I don’t love the English, despite the fact that I lived in London and that my two children, Paolo and Elena, were born there.
Italy’s admiration for the English goes back to the 18th century when nobles and their children traveled to Italy with their tutors on “Grand Tours,” which brought them to classical Rome and glamorous Venice (which, at the time, was the Bangkok of Europe, with a liberal sex industry and armies of prostitutes and fabulous courtesans). Our countrymen saw these “m’lords” on horseback or riding in carriages on Via di Firenze in Rome, and they thought that everyone in England was a lord (which they still do subconsciously, although susceptible to excessive libations). The only traces they left were temporary, stemming from less noble manifestations ranging from violent brawls between Nelson’s sailors and Neopolitans when the admiral anchored in Italy to enjoy his lover and take advantage of Bourbon hospitality, to the hooligan component of the British Legion of volunteers following Garibaldi’s Expedition of the Thousand: once arrived in Naples with the hero, they celebrated their success by drinking per their usual, therefore by breaking tables, chairs, and all manner of things in numerous taverns to the point that Neapolitan inn keepers responded by locking them out and protesting to Garibaldi’s command.
Not even the grim years of soccer hooligan malfeasance around Europe between 1970 and 2000– culminating with 39 deaths in Brussels in 1985 during the final between the Juventus and Liverpool– made a serious dent in our provincial Anglophilia, which even now causes many to say, “I love the English, I love England.”
Let’s also think of the fascination of past generations for England, the powerful victor of the Second World War, the heroic liberators preceded by mythic communications from Radio London and the paratroopers that landed behind enemy lines and fought beside our partisans.
Then, there was the Beatles, Swinging London in the sixties, etc, etc, the Queen and royal family appropriated by those Italians who possess monarchist chromosomes.The reality of those years automatically brought us to favor England as the dream European country. France couldn’t engender comparable admiration, least of all Germany that devastated Europe with Nazism, or fascist Spain. In the eighties and nineties, it was the English who admired Italy due to our fashion and soccer, food and design, good taste, artistic beauty, and natural landscapes. Anglophile Italians martyred their feet with Church shoes, flaunted tweed blazers, and regimental ties; the English sought Armani, Valentino, Corneliani, Versace, and Ferragamo. Even the radical chic and far left closed a blind eye to the Thatcherian revolution that demolished miners, forced entire communities to change their lives radically due to unemployment, crushed unions, and aggravated the divide between London’s yuppies and the unresolved social problems in the north.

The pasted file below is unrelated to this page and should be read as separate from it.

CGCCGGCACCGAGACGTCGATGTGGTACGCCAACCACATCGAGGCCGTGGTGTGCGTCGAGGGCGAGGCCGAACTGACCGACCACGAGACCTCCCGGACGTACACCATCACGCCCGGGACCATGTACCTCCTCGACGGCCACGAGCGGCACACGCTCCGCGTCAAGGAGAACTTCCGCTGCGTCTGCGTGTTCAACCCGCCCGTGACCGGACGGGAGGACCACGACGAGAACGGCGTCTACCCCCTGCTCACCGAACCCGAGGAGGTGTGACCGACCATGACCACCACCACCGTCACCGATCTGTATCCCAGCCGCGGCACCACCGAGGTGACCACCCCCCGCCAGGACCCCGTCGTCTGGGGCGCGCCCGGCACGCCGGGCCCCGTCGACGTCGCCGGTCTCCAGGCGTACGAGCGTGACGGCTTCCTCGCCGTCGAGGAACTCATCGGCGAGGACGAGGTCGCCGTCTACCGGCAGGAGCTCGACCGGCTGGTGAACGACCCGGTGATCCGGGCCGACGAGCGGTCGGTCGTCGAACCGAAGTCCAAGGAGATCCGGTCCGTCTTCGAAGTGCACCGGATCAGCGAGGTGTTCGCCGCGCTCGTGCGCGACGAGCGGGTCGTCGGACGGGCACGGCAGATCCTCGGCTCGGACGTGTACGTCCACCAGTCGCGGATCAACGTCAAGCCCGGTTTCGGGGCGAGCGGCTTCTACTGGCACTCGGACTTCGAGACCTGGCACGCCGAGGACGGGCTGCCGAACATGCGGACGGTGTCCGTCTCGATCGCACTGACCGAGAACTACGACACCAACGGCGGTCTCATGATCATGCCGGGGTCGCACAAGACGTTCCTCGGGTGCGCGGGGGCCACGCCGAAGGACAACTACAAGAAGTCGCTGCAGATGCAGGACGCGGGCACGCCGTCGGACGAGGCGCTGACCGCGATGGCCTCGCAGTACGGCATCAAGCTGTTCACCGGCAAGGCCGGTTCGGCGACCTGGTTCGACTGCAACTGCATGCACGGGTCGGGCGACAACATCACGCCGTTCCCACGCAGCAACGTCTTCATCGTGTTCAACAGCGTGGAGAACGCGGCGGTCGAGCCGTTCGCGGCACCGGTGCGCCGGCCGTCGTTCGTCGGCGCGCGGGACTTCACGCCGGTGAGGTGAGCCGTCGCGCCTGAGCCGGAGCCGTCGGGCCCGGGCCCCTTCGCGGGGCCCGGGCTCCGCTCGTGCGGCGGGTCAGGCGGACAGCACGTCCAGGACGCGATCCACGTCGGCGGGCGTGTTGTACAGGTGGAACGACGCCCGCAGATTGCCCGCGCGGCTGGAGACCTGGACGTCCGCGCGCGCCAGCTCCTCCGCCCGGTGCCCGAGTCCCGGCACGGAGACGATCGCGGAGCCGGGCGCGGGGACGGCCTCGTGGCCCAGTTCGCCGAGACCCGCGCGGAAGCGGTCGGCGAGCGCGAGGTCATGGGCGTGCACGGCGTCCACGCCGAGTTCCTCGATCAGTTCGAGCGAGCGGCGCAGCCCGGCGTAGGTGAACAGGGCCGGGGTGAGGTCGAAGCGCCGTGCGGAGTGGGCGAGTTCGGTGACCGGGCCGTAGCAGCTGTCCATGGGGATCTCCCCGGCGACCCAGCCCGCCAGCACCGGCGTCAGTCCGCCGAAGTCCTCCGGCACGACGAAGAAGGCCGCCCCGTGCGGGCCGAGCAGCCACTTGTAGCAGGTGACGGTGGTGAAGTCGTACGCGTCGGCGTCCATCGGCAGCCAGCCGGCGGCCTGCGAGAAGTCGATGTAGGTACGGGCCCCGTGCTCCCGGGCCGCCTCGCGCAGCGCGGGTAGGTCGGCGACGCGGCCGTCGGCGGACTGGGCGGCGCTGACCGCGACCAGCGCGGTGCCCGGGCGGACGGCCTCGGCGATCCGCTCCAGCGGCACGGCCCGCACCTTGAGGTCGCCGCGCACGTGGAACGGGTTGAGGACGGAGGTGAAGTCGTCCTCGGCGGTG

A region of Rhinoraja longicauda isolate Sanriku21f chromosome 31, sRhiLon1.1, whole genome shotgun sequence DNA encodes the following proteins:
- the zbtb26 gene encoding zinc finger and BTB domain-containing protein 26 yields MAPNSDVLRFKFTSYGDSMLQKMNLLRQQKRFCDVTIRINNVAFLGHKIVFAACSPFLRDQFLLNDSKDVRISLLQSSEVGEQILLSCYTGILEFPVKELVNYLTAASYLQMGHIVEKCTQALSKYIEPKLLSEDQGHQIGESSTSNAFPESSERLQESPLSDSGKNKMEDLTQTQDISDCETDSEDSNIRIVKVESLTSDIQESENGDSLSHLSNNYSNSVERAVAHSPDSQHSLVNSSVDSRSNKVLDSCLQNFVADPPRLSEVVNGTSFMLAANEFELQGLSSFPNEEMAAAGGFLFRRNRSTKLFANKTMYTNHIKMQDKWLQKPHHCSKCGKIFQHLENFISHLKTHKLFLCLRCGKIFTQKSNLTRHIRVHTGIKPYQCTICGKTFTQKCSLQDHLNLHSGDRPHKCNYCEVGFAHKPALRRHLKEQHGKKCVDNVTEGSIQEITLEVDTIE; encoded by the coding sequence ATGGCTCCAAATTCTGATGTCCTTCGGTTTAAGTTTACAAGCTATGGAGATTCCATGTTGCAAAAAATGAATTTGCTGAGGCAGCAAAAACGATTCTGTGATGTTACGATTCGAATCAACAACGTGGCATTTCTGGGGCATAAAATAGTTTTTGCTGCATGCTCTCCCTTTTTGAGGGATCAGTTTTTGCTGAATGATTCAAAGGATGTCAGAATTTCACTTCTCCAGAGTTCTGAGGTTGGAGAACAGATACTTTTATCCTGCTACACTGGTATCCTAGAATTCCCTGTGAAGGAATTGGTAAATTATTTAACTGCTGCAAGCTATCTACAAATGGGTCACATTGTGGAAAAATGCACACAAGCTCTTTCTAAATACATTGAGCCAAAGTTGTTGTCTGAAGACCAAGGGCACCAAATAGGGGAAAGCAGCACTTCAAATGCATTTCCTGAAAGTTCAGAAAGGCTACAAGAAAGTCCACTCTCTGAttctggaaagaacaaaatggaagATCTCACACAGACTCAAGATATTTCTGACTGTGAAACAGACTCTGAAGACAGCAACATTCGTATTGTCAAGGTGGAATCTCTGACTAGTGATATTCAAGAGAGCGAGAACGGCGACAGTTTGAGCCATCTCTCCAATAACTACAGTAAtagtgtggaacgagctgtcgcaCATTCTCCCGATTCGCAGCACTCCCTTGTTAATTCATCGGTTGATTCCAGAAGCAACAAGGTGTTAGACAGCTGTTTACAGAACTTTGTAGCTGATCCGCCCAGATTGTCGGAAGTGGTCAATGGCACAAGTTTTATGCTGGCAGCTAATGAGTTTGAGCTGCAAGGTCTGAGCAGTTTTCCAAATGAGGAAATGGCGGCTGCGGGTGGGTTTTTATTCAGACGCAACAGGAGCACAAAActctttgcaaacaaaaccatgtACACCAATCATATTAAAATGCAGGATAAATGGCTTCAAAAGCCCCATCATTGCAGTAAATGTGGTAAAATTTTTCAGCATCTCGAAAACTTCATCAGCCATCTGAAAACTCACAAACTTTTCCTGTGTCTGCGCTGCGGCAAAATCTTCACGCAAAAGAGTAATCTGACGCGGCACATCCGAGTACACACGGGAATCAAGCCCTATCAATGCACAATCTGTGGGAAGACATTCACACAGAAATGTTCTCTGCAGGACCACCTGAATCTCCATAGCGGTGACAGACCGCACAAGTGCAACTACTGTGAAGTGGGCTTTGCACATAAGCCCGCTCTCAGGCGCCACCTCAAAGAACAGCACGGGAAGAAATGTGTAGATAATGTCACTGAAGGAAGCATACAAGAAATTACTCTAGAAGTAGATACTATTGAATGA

Many Italians are convinced that they know London and England (two very different things, like New York and the United States) after a three-day trip; they’re ready to glide right past the negative aspects with an unshakable “it’s worse at home,” even when this is not true at all. Italians have a right to enjoy the changing of the guard, Big Ben, and all that. And we can add the Anglophile trends in the Italian media, which is ready to report any tidbit of gossip from Buckingham Palace. The rest can wait, especially now that London is full of young Italian waiters.
Comparing the most esteemed population (English) to the most self-critical (Italian), there’s no competition. One example: an Italian living in London hears his friends and compatriot tourists say, “lucky you to live in London.” A spaniard, on the other hand, gasps, “how can you live in a country with such shitty weather and even worse food?”